We need a fresh and holistic view about resource efficiency in and across all manufacturing and all supply chains.

That would be a start. And we’re certainly ready to play our full part.

Thanks again

Dick Searle

Recycle more but consume less?

Dick SearleSo. The Government’s consultation about the UK’s material recycling targets is at an end – and the politicians and civil servants are now preparing again to tell UK manufacturing what it expects of us in terms of recycling.

It’s really not my place to dive into all of the consequences and the material details… wherein the devil lurks. However, I surely will have more than one or two things to say about what happened along the way and what may yet happen.

Consider this aspect for starters: As part of The Packaging Federation submission we noted the part of the Government consultation that said that ‘survey after survey shows that consumers believe packaging is a big environmental problem.’

Oh dear. It’s always a shame when the realm of facts is abandoned for the world of beliefs. In our evidence we simply noted that ‘Packaging is a solution as it saves far more waste than it creates and conserves far more.’

I’ll say it again. Packaging is not product. People buy and consume products not packaging. Packaging is merely the delivery system through which the product moves to reach consumers.

And what about those consumers, their beliefs and the politicians that serve them? For example, does the Government – any government – and its politicians ever have anything critical to say about the level of consumption of goods in this country?

What government today would ever presume to get elected by promising consumers less? – fewer goods? less choice? less consumption? It’s not really a runner is it?

Consumers, by and large, want more and more. At least they believe they do. Governments needing to get elected want to go on promising more and more. They also believe they cannot afford to do otherwise. Until that cycle is ever broken our political model will not change.

The truth is that consumers themselves are the origin and cause of ever-increasing consumption. The material evidence of product delivery solutions merely serves to remind consumers how much they consume. They may not like it, but it’s a fact – however embarrasing and inconvenient.

Many thanks again

Dick Searle

Getting real – why our manufacturers and environmentalists need to work together

Dick SearleBack in the late 1980’s, you may recall the first wave of a perceived need for environmental-friendly products. The new dawn began creeping over the horizon for marketing managers everywhere.

The first reaction for many companies was a twinge of commercial fear and a worry for the status quo. Many others, however, began licking their lips at the prospect of mining the new situation in order to create wider profit margin.

It was commonplace – every week – to attend product launches at which a new environmental solution – usually launched against a hapless  ‘unenvironmental’ situation or industry- was being unveiled. Quite apart from the actual merits of the product itself, the understanding was that all green products were a class apart and needed to be priced as such.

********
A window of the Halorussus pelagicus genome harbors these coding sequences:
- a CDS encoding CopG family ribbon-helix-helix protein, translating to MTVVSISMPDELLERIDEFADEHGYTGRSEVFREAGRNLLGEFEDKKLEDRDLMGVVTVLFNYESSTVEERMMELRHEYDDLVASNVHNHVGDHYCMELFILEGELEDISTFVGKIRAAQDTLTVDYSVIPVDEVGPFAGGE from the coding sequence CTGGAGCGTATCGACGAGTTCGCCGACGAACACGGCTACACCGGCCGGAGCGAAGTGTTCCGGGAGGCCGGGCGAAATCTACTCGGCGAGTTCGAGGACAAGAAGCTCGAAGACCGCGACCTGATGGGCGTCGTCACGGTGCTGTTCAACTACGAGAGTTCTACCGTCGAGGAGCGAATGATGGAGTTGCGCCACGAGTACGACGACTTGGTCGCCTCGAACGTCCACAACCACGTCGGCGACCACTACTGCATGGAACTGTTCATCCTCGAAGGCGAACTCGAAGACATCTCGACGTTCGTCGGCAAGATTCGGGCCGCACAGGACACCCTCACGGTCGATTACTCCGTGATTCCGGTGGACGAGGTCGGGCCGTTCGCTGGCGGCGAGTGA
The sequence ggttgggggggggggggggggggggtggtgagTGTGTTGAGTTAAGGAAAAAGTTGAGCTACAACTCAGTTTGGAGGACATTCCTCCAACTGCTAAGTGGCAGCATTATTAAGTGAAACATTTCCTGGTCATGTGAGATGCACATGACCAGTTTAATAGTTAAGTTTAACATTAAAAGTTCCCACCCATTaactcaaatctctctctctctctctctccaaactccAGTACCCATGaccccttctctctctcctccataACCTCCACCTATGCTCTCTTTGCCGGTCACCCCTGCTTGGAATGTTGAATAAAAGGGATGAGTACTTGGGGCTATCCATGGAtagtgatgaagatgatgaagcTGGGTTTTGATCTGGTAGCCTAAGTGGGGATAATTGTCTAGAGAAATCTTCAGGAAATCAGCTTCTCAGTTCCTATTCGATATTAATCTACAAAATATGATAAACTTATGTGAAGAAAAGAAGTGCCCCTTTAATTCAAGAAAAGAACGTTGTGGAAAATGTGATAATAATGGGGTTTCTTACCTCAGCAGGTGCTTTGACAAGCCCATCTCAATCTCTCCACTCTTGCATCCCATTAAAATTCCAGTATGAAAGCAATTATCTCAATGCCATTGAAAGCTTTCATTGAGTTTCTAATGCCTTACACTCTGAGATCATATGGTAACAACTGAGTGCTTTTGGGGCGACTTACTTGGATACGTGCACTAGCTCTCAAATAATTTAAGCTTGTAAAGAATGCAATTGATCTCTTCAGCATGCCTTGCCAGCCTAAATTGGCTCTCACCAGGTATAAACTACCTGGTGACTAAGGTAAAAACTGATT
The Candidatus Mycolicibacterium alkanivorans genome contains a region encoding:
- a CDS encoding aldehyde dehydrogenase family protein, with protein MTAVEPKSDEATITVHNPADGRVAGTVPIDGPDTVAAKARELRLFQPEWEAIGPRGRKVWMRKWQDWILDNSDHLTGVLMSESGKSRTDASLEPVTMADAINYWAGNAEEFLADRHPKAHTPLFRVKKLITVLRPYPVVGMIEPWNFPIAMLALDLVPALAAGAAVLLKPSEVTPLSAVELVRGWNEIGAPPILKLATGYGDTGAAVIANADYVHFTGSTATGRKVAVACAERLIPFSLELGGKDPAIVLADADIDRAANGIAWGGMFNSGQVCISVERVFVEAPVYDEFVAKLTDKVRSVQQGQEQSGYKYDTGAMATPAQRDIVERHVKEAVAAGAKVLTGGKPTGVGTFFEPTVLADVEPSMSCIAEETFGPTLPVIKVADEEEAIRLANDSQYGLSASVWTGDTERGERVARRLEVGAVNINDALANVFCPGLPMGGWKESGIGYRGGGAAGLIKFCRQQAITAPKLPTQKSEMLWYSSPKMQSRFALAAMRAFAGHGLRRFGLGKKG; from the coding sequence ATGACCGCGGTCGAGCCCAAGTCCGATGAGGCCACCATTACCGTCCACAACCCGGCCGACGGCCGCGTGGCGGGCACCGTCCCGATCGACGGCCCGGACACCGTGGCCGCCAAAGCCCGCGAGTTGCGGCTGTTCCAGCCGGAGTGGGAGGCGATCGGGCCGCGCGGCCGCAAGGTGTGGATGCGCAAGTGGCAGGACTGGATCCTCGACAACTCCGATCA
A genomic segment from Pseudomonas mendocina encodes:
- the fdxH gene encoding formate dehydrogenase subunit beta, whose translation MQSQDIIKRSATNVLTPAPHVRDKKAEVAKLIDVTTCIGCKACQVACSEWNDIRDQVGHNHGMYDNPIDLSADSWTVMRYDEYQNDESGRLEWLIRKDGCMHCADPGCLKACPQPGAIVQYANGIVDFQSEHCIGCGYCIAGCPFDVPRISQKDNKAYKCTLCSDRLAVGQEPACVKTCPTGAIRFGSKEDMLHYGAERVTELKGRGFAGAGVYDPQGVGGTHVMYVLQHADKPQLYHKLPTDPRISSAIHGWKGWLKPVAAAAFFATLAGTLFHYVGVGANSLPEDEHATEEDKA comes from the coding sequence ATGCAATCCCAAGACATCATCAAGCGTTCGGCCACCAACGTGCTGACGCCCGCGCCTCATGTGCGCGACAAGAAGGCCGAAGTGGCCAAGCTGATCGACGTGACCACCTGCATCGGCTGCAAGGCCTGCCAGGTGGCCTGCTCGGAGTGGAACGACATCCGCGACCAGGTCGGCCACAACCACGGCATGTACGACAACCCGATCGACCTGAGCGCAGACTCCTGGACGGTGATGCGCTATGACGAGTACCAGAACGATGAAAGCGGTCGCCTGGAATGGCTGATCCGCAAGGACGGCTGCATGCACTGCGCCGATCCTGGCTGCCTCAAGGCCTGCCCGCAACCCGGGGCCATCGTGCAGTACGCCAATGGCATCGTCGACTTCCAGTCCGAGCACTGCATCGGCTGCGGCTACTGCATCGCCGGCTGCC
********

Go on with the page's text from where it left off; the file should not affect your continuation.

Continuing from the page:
I now forget the rationale – but to those who lived through counter culture ideas of 50’s and 60’s the idea that an alternative world needed to be more costly than Main Street seemed laughable.

However, the last laugh may yet be still on us. The premium-price green product strategy is slipping but the mind set still lingers. Worse still, the green marketing schtick continues to imply that somehow we live in a two-tier material world; the ordinary one – just getting by – and then the virtuous more expensive one, where everything could be greener – we just have to pay more.

It’s time, once again, to get real. Thankfully – and quite apart from the wider green movement now not knowing its own direction or beliefs – some governments, manufacturers and strategists are beginning to think straight.

Matthias Machnig, for one. He is the minister for economics for Thuringia, one of the regional states which makes up the Federal Republic of Germany. He has credentials in both industrial and environmental policy and he recently argues that industrial policy cannot be a policy on its own but must be integrated with environmental policy.

After all, taking a little thought, it is clear that good manufacturing already integrates and gives good environmental performance into its operations and products. How could it not? Why – in a competitive, regulated, visible and transparent market economy – would any manufacturer make an unenvironmental product?  It’s not good business.

Another fundamental question to ask is: How does a free market regulate itself?   The plain answer is the consumer. Choice and pricing are clearly part of the answer and social contract; command and control and subsidy are generally not.

Therefore, the greatest discipline – for manufacturers and most environmentalists together – is effectively to engage the first cog in the economic wheel, namely the customer/consumer on whom the whole system turns. Our politicians seem to be very far detached from this truth and from us, their customers at this moment, but that’s another story.

In the UK we seem to have a political culture that has bought into the idea of a separate, special and alternative environmental industry; one that has been set apart and often subsidised in order to create new environmental technology for new environmental markets.

This was mistaken. Moreover, it won’t work. In fact, the opposite direction needs to be encouraged for prosperity’s sake. Our environmentalists need to take a leaf out of Germany’s book and get fully engaged with UK manufacturing and vica versa. Our UK industrialists and manufacturers need to embrace the open, questioning and innovative dynamic of the environmental movement. UK Government needs to help both sides work together.

Great environmental solutions are part of great manufacturing. Great manufacturing is disciplined to give customers and society the goods and services they want and need at optimum cost. Our policy and strategy should have the two working together as closely and profitably as possible.

Thanks again

Dick Searle